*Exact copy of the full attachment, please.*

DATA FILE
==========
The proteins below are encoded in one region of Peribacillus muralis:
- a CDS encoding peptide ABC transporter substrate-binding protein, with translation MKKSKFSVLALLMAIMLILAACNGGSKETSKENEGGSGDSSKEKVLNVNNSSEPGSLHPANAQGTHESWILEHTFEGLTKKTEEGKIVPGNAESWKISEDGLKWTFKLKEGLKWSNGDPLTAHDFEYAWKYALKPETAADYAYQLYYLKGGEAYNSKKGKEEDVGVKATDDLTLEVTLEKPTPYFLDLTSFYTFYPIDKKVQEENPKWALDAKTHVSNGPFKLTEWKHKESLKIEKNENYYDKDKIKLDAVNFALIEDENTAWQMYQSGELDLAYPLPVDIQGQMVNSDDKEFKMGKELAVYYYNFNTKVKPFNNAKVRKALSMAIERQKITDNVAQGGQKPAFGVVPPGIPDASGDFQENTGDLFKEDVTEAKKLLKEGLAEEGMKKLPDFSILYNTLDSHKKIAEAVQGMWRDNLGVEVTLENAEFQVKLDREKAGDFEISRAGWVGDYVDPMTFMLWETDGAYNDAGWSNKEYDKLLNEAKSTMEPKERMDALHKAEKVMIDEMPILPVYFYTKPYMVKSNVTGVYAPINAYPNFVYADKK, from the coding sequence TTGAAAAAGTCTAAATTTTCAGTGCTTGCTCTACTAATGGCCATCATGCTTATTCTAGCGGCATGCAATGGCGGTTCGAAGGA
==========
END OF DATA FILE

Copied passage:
The proteins below are encoded in one region of Peribacillus muralis:
- a CDS encoding peptide ABC transporter substrate-binding protein, with translation MKKSKFSVLALLMAIMLILAACNGGSKETSKENEGGSGDSSKEKVLNVNNSSEPGSLHPANAQGTHESWILEHTFEGLTKKTEEGKIVPGNAESWKISEDGLKWTFKLKEGLKWSNGDPLTAHDFEYAWKYALKPETAADYAYQLYYLKGGEAYNSKKGKEEDVGVKATDDLTLEVTLEKPTPYFLDLTSFYTFYPIDKKVQEENPKWALDAKTHVSNGPFKLTEWKHKESLKIEKNENYYDKDKIKLDAVNFALIEDENTAWQMYQSGELDLAYPLPVDIQGQMVNSDDKEFKMGKELAVYYYNFNTKVKPFNNAKVRKALSMAIERQKITDNVAQGGQKPAFGVVPPGIPDASGDFQENTGDLFKEDVTEAKKLLKEGLAEEGMKKLPDFSILYNTLDSHKKIAEAVQGMWRDNLGVEVTLENAEFQVKLDREKAGDFEISRAGWVGDYVDPMTFMLWETDGAYNDAGWSNKEYDKLLNEAKSTMEPKERMDALHKAEKVMIDEMPILPVYFYTKPYMVKSNVTGVYAPINAYPNFVYADKK, from the coding sequence TTGAAAAAGTCTAAATTTTCAGTGCTTGCTCTACTAATGGCCATCATGCTTATTCTAGCGGCATGCAATGGCGGTTCGAAGGA